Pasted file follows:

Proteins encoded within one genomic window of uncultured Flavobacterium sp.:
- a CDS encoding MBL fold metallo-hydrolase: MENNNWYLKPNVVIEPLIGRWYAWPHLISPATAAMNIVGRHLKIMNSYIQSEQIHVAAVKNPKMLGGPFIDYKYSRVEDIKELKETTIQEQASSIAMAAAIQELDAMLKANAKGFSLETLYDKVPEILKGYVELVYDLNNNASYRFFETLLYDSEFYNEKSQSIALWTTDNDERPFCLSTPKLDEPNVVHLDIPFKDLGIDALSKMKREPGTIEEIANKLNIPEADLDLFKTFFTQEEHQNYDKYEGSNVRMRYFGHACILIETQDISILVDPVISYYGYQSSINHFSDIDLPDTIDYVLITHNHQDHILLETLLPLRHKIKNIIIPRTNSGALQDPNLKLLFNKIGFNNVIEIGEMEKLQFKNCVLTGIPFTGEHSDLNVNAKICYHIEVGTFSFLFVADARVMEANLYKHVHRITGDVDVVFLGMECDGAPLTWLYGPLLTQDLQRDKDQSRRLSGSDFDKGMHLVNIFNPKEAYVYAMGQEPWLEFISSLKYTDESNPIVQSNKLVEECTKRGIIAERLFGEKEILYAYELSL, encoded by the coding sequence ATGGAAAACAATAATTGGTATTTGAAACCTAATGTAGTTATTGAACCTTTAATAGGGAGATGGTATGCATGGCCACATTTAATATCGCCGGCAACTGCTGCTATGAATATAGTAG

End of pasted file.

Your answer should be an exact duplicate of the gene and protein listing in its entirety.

Proteins encoded within one genomic window of uncultured Flavobacterium sp.:
- a CDS encoding MBL fold metallo-hydrolase: MENNNWYLKPNVVIEPLIGRWYAWPHLISPATAAMNIVGRHLKIMNSYIQSEQIHVAAVKNPKMLGGPFIDYKYSRVEDIKELKETTIQEQASSIAMAAAIQELDAMLKANAKGFSLETLYDKVPEILKGYVELVYDLNNNASYRFFETLLYDSEFYNEKSQSIALWTTDNDERPFCLSTPKLDEPNVVHLDIPFKDLGIDALSKMKREPGTIEEIANKLNIPEADLDLFKTFFTQEEHQNYDKYEGSNVRMRYFGHACILIETQDISILVDPVISYYGYQSSINHFSDIDLPDTIDYVLITHNHQDHILLETLLPLRHKIKNIIIPRTNSGALQDPNLKLLFNKIGFNNVIEIGEMEKLQFKNCVLTGIPFTGEHSDLNVNAKICYHIEVGTFSFLFVADARVMEANLYKHVHRITGDVDVVFLGMECDGAPLTWLYGPLLTQDLQRDKDQSRRLSGSDFDKGMHLVNIFNPKEAYVYAMGQEPWLEFISSLKYTDESNPIVQSNKLVEECTKRGIIAERLFGEKEILYAYELSL, encoded by the coding sequence ATGGAAAACAATAATTGGTATTTGAAACCTAATGTAGTTATTGAACCTTTAATAGGGAGATGGTATGCATGGCCACATTTAATATCGCCGGCAACTGCTGCTATGAATATAGTAG